Perhaps you’ve just purchased a brand new washing machine and you haven’t even removed it from the box yet, or maybe you’ve moved into a new home and you’ve brought your old washer with you. How can you properly install the appliance? Since washing machines can differ from model to model, following the owner’s manual, or the installation instructions, that came with the washer is always recommended. But if those instructions have been misplaced or discarded over time, here are some general directions you can follow to get your top-load or front-load washer hooked up and ready for that first wash load.
What you need before installing the washer
- In order to use the hot water setting on your washer, your home must have a water heater. It is generally recommended that the water heater temperature be set to around 120° Fahrenheit or 49° Celsius for optimum washer operation.
- A grounded electrical outlet will need to located within six feet of the power cord on the back of the washer. The outlet should provide 120 volts of alternating current at 60 hertz, and a dedicated circuit is recommended to avoid tripping the circuit or blowing a fuse if another appliance is being used at the same time as the washer.
- Hot and cold water faucets should be located within four feet of the washer fill valves on the back of the washer. In order for the tub to be filled properly during the fill cycle, the water pressure should be between 20 and 100 pounds per square inch.
- The washer’s drain system will require a wall standpipe, a floor standpipe positioned above a floor drain, or a laundry tub. Be aware that the top of the standpipe or laundry tub should be at least 30 inches from the floor but no higher than 90 inches from the bottom of the washer.
If you intend to install the washing machine in a cabinet or closet, be sure to allow for at least one inch of space on the sides and top of the appliance. Additionally, if a closet door is used, the door should be louvered, or space left at the top and bottom of the door, to ensure adequate air flow.
Getting the washer ready for installation
If you’re installing a brand new washer still in its shipping box, you should use a boxcutter to cut around the box near the bottom. This way the box can be lifted upward to remove, leaving the washer resting on the cardboard base. If you’re reinstalling an older washer, place a piece of cardboard under the appliance so the flooring won’t be damaged when the washer is moved.
Front-load washers will normally have four shipping bolts inserted through the rear panel to prevent the tub from shifting during transportation. You will need to unthread these bolts before you install the washer. Usually, plugs are provided that can be inserted into the shipping bolt holes after the bolts have been removed.
Directions for installing the washer
- Confirm the washer power cord is accessible and drape it over the top of the washer so it’s not hanging down behind the appliance.
- Slide the washer close to its final location.
- Attach the drain hose to the drain port on the back of the washer using a spring clamp or screw clamp.
- The hot and cold water inlet hoses should have new flat washers inserted into both ends.
- Thread the hose couplings onto the water faucet ports by hand until snug, then use pliers to tighten the couplings an additional two-thirds turn. Avoid overtightening.
- Run water through the hoses for a few seconds to clear the lines.
- Hand-thread the hose connected to the hot water faucet onto the hot water inlet valve port on the back of the washer, and the hose connected to the cold water faucet onto the cold water inlet valve port.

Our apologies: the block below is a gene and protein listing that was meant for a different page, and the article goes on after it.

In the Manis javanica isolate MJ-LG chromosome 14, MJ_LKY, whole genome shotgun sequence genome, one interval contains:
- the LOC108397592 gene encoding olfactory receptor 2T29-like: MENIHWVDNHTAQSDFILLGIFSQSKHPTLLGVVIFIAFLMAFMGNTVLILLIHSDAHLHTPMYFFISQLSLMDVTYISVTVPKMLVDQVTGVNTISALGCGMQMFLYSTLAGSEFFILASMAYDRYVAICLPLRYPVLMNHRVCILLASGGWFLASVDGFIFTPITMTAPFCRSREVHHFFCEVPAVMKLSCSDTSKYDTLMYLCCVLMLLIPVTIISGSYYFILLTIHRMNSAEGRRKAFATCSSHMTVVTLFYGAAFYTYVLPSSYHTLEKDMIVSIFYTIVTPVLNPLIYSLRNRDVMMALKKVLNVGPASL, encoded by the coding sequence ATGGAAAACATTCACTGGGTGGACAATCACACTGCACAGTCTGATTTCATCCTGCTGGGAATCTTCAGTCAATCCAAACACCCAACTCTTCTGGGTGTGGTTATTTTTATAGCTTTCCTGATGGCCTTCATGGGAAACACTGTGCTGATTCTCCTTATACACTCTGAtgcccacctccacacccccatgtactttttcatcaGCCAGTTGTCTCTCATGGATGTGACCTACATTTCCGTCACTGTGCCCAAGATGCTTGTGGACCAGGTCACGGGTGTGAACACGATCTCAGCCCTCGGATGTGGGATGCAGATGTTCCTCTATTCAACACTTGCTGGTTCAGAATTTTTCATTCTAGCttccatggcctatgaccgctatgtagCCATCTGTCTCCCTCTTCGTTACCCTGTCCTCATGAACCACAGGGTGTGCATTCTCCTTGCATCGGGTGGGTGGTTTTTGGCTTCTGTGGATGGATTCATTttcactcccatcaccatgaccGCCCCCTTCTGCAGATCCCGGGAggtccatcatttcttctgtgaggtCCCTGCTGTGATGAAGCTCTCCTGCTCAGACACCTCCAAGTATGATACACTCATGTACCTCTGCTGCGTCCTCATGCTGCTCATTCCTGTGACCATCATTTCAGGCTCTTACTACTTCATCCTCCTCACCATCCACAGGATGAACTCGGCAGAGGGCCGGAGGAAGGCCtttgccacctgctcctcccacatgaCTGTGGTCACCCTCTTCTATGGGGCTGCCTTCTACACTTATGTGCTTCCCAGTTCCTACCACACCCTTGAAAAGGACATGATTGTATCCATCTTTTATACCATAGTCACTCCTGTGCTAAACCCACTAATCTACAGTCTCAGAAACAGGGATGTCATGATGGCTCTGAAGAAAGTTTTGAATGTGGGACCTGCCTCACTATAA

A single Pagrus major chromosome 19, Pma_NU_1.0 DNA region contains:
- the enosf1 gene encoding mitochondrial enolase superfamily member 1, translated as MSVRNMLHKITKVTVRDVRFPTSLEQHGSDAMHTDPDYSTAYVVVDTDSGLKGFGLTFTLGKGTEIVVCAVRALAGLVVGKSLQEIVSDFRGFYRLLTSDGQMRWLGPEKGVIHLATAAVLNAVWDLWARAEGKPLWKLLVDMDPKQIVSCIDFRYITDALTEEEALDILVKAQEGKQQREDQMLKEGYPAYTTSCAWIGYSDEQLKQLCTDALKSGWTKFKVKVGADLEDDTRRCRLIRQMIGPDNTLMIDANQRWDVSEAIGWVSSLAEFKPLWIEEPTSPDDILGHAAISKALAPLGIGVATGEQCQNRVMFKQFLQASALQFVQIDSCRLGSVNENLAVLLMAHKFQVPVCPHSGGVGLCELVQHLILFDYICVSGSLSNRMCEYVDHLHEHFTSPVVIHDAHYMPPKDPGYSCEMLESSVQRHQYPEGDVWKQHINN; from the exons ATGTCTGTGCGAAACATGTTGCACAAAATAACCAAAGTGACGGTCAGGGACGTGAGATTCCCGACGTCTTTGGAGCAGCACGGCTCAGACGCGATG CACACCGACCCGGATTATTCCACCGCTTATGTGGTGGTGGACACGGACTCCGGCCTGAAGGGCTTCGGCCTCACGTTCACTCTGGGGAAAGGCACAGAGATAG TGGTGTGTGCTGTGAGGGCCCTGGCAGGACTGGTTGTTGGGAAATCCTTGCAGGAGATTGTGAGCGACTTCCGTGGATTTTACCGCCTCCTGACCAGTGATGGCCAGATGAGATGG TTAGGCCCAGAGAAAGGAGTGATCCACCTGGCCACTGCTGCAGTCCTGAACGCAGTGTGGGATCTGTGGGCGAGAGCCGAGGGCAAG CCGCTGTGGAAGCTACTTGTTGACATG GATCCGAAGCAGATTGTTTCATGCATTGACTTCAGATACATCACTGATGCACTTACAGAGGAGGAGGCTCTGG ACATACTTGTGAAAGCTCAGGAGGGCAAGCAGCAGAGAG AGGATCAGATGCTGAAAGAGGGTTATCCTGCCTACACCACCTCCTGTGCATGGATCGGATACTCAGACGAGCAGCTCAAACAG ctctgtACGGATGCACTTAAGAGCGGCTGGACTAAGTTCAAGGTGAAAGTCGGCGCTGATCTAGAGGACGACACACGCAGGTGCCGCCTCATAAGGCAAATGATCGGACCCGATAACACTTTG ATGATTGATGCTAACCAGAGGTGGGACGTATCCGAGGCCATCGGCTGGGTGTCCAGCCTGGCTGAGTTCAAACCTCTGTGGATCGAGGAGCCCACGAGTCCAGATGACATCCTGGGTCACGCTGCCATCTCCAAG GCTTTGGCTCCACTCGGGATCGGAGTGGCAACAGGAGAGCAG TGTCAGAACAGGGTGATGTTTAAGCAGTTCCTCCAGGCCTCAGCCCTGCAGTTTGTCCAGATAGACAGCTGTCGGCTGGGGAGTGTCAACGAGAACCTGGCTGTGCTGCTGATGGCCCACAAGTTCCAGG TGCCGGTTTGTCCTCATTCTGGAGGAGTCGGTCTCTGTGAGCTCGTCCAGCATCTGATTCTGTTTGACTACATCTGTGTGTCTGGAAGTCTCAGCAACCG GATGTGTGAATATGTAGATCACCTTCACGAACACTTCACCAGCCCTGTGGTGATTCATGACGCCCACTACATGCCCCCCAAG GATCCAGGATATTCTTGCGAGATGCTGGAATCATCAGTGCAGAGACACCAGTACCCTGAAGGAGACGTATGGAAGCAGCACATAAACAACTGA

- Use pliers to tighten the couplings an additional two-thirds turn, being careful not to overtighten.
- Slowly open both faucets and check for leaks.
- Use a cable tie to secure the drain hose to the laundry tub leg, the standpipe, or, if applicable, to the inlet hoses.
- Remove the cardboard or shipping box base from under the washer.
- Confirm the washer is level from side-to-side and front-to-back.
- If the washer is not level, prop up the appliance so you can rotate the appropriate leg or legs clockwise to lower the washer or counter-clockwise to raise the washer. Depending on the model, you may need loosen locking nuts before you can rotate the legs.
- Some models has self-adjusting rear legs. With the front legs leveled, tip the appliance forward then back down to set the rear legs.
- Confirm the washer is level and all four feet are in contact with the floor. Tighten the locking nuts if required.
- Plug the power cord into the electrical outlet and confirm the hot and cold water faucets are fully open.
- Fully position the appliance, keeping the rear panel four or five inches from the wall, and the washer should be ready for use.
Additional washer care tips
- For better durability, reinforced braided inlet hoses should be used instead of rubber hoses.
- To reduce the risk of hose failure, the inlet hoses should be replaced with new ones every five years.
- Leave the washer door ajar or the lid propped open after use to help dry out remaining moisture and reduce odors.
- Consider using a washer tub cleaning product like Affresh once a month to help eliminate mold and mildew.
Find the right washing machine parts with Repair Clinic
Repair Clinic carries all the parts you need to install or reinstall your washing machine: water supply hoses, drain hoses, leveling legs, power cords, even shipping bolts. Just enter the full model number of your washer in the Repair Clinic search bar. The left-side navigation filters will allow you to narrow your search down to just the part or parts you want. Repair Clinic stocks parts for all the major brands of washers including Whirlpool, Kenmore, Maytag, Samsung, GE, and LG, but you’ll want to make sure you’re purchasing the part that is a direct fit for your model.